Letter to the Editor

When ethnology informs clinical medicine: non-Bantu peoples without apparent sickle cell disease in the Mbulu area of Northern Tanzania


name here
Carsten Krüger1
MD, Consultant paediatrician, Head of department *


* Carsten Krüger


1 St Franziskus Hospital, Department of Paediatrics, Ahlen, Germany


7 December 2010 Volume 10 Issue 4


RECEIVED: 8 August 2010

REVISED: 15 November 2010

ACCEPTED: 7 December 2010


Krüger C.  When ethnology informs clinical medicine: non-Bantu peoples without apparent sickle cell disease in the Mbulu area of Northern Tanzania. Rural and Remote Health 2010; 10: 1587. https://doi.org/10.22605/RRH1587


© Carsten Krüger 2010 A licence to publish this material has been given to James Cook University, jcu.edu.au

full article:

Dear Editor

Sickle cell disease (SCD) is distributed throughout Eastern and Southern Africa, the Bantu subtype being more prevalent1. It is assumed that the whole population is at risk because the majority of the several hundred tribes are of Bantu origin1,2.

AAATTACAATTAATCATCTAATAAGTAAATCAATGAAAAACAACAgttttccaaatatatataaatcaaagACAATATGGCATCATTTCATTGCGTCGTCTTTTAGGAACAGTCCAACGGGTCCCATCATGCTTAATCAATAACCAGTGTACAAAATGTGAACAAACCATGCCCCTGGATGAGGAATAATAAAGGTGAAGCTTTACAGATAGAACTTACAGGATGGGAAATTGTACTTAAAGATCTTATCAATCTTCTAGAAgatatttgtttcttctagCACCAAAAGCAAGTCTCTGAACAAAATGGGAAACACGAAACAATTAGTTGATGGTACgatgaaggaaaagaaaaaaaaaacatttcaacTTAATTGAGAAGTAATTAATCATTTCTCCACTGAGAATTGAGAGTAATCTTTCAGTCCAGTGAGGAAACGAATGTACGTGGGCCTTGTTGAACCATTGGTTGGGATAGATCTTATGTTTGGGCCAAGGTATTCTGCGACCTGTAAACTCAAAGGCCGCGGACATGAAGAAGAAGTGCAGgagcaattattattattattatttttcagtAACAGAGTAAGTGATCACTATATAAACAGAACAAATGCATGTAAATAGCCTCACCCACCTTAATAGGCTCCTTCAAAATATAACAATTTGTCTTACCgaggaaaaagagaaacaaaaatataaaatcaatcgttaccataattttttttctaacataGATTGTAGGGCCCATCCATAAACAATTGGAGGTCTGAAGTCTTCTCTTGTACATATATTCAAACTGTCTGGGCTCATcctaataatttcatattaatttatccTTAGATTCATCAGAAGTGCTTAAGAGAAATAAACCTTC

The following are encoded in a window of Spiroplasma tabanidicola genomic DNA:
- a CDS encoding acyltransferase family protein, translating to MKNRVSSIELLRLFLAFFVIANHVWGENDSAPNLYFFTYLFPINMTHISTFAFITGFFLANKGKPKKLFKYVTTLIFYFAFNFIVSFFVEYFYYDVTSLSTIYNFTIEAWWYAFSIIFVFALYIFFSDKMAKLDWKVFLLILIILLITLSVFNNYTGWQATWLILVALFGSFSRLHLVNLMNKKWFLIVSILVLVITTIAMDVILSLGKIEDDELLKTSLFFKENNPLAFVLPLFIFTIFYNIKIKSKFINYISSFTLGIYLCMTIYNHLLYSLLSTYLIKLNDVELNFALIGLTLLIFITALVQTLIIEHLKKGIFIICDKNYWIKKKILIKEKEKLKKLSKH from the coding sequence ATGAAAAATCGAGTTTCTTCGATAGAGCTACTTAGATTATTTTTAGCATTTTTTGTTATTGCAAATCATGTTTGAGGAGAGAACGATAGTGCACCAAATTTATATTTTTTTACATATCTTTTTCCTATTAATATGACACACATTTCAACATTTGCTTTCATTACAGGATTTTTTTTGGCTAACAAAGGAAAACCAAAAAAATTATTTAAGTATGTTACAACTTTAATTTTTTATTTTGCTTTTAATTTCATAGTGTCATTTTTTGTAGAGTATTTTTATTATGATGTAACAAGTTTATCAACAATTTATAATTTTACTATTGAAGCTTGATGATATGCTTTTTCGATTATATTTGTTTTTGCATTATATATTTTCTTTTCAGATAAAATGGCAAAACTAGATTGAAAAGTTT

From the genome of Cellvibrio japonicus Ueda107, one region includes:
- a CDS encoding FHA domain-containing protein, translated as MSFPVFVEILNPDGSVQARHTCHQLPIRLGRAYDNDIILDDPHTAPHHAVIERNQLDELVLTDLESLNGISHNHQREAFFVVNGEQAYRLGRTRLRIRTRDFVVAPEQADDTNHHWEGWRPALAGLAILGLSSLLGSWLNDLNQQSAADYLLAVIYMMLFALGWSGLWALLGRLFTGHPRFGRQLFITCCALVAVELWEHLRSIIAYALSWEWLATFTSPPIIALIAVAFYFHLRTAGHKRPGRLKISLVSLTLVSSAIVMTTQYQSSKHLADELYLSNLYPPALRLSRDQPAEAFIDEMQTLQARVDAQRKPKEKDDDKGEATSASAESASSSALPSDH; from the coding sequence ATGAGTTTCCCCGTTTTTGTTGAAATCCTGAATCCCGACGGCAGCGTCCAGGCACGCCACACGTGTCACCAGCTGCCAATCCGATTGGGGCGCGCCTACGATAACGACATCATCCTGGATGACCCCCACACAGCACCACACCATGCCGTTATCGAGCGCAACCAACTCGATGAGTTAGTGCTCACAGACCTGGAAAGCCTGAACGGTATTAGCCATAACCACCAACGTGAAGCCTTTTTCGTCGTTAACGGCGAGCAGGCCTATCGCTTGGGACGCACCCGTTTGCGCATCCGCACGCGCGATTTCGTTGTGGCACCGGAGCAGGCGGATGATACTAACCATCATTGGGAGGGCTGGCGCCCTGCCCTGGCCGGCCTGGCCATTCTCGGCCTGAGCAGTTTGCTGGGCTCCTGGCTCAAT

However, in the Mbulu area, a rural and very remote region between Lake Eyasi and Lake Manyara in Northern Tanzania, three tribes of non-Bantu origin live among Bantu tribes3-5 . The Southern Cushitic Iraqw (approximately 500 000 people), are subsistence farmers who probably migrated from Ethiopia several centuries ago2,3. The Southern Nilotic Datoga (100 000-200 000 people) are nomadic pastoralists, probably of past centuries' Sudanese origin2,4. Although there has been inter-marriage between these two tribes, until recently they have rarely inter-married with Bantu tribes3,4, thus they comprise a largely genetically homogenous group. Of the smallest group, the Khoisan Hadzabe (1000-1500 people) who are believed to be the original hunter-gatherers5, virtually nothing is known of their health status5.